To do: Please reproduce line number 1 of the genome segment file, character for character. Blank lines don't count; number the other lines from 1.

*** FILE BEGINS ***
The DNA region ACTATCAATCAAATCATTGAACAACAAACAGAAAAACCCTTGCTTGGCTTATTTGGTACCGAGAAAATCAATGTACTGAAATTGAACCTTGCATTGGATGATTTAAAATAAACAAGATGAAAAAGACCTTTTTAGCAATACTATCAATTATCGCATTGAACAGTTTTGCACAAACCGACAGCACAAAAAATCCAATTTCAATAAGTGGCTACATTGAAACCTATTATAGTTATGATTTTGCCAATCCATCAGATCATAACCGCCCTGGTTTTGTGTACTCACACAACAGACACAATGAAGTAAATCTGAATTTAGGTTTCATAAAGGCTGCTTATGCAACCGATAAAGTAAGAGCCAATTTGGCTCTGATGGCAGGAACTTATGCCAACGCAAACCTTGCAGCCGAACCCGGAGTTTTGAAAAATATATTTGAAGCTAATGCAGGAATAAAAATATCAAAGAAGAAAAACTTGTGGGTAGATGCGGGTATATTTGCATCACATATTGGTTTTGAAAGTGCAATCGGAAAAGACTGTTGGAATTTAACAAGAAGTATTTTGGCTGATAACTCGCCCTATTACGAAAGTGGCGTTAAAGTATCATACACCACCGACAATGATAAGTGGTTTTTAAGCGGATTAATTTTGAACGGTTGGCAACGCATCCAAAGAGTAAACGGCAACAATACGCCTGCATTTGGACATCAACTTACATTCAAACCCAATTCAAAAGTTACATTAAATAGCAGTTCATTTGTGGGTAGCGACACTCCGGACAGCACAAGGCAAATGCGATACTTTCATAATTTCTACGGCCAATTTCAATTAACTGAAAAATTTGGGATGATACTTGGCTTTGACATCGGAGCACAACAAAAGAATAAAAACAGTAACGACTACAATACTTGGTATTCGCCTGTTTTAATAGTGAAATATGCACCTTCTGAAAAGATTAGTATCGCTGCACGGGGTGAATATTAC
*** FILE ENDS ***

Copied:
The DNA region ACTATCAATCAAATCATTGAACAACAAACAGAAAAACCCTTGCTTGGCTTATTTGGTACCGAGAAAATCAATGTACTGAAATTGAACCTTGCATTGGATGATTTAAAATAAACAAGATGAAAAAGACCTTTTTAGCAATACTATCAATTATCGCATTGAACAGTTTTGCACAAACCGACAGCACAAAAAATCCAATTTCAATAAGTGGCTACATTGAAACCTATTATAGTTATGATTTTGCCAATCCATCAGATCATAACCGCCCTGGTTTTGTGTACTCACACAACAGACACAATGAAGTAAATCTGAATTTAGGTTTCATAAAGGCTGCTTATGCAACCGATAAAGTAAGAGCCAATTTGGCTCTGATGGCAGGAACTTATGCCAACGCAAACCTTGCAGCCGAACCCGGAGTTTTGAAAAATATATTTGAAGCTAATGCAGGAATAAAAATATCAAAGAAGAAAAACTTGTGGGTAGATGCGGGTATATTTGCATCACATATTGGTTTTGAAAGTGCAATCGGAAAAGACTGTTGGAATTTAACAAGAAGTATTTTGGCTGATAACTCGCCCTATTACGAAAGTGGCGTTAAAGTATCATACACCACCGACAATGATAAGTGGTTTTTAAGCGGATTAATTTTGAACGGTTGGCAACGCATCCAAAGAGTAAACGGCAACAATACGCCTGCATTTGGACATCAACTTACATTCAAACCCAATTCAAAAGTTACATTAAATAGCAGTTCATTTGTGGGTAGCGACACTCCGGACAGCACAAGGCAAATGCGATACTTTCATAATTTCTACGGCCAATTTCAATTAACTGAAAAATTTGGGATGATACTTGGCTTTGACATCGGAGCACAACAAAAGAATAAAAACAGTAACGACTACAATACTTGGTATTCGCCTGTTTTAATAGTGAAATATGCACCTTCTGAAAAGATTAGTATCGCTGCACGGGGTGAATATTAC